(NaturalNews) Researchers have discovered that a clay made from volcanic ash in France has powerful antibiotic properties and is capable of killing even antibiotic-resistant superbugs such as methicillin-resistant Staphylococcus aureus (MRSA).
"It's fascinating," said researcher Shelley Haydel, a microbiologist at Arizona State University. "Here we are bridging geology, microbiology, cell biology. A year ago, I'd look at the clay and say, 'Well, that's dirt.'"
MRSA is an antibiotic-resistant variety of the common bacteria that causes staph infections. This makes it more likely to develop potentially fatal complications, as it can proceed untreated for longer and spreads rapidly in institutional settings such as hospitals, prisons and schools.
Researchers added the volcanic clay, called agricur, to cell colonies of MRSA, and found that 99 percent of colonies were eliminated within 24 hours. In the same time period, colonies not treated with the clay grew by 45 percent. The clay exhibited similar antibiotic effects against salmonella, E. coli and buruli.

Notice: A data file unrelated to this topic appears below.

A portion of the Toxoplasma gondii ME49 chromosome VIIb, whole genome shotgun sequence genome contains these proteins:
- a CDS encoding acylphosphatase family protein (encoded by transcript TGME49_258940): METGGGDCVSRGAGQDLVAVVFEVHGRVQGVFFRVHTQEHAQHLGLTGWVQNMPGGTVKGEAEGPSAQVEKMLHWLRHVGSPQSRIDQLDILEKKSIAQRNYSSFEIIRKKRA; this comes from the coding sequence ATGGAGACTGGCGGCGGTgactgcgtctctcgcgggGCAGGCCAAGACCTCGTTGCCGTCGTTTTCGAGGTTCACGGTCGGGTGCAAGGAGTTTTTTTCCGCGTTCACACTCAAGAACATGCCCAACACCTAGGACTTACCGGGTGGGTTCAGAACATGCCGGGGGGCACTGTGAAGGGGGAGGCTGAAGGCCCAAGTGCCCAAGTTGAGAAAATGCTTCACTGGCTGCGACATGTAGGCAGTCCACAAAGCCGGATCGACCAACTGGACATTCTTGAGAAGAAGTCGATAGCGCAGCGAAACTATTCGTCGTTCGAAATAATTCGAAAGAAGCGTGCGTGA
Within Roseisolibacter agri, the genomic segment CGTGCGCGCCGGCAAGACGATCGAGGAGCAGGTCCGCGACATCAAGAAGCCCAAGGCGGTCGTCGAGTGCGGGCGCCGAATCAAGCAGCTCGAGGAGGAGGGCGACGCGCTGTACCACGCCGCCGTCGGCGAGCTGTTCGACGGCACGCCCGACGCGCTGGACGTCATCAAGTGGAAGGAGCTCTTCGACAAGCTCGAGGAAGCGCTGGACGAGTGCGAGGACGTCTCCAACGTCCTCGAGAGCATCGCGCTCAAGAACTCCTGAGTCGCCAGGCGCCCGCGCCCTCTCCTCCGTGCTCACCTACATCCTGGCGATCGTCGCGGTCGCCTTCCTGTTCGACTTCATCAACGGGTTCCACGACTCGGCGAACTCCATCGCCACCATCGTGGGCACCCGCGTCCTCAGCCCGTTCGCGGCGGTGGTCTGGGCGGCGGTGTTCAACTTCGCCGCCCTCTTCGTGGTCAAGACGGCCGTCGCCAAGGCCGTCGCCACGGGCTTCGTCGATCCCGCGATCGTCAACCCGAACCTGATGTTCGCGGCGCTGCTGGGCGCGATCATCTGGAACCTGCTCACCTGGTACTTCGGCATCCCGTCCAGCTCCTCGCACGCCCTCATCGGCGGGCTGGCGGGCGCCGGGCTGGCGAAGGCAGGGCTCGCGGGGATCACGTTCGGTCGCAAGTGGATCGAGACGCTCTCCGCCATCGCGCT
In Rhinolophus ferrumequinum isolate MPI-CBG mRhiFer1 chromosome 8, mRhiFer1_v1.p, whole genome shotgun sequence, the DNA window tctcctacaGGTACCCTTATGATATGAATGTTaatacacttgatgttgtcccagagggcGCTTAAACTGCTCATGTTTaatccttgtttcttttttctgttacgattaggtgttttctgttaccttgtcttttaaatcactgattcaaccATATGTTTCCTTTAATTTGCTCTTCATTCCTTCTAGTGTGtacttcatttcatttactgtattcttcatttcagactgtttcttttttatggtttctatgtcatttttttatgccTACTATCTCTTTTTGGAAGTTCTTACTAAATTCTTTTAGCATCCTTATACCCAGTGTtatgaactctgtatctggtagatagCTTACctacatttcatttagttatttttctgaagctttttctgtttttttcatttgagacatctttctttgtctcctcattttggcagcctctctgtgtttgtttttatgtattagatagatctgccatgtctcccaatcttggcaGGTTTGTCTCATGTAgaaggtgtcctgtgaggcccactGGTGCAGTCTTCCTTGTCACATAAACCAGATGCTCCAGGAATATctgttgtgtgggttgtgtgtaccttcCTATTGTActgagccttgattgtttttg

Buruli is a flesh-eating relative of leprosy that causes disfigurement of children. Due to its prevalence in Africa, the World Health Organization has classified it as "an emerging public health threat."
The researchers do not yet know what about the clay is responsible for its antibiotic properties. While clay has a history as a folk remedy for nausea and a spa treatment, the former use has not been seriously studied and the latter is due to clay's ability to hold heat and draw out toxins.
"We have multiple working hypotheses," to explain the properties of antibacterial clay, researcher Lynda Williams said. "Our primary hypothesis is that the clay minerals transfer elements, not yet identified, to the bacteria that impede their metabolic function. It is entirely possible that it is not one single element that is toxic to the bacteria, but a combination of elements and chemical conditions that attack the bacteria from different angles so as to overwhelm their defense systems."
While unlikely, it is also possible that the clay kills bacteria through physical rather than chemical processes, which would make it incredibly difficult for the bacteria to develop resistance to it.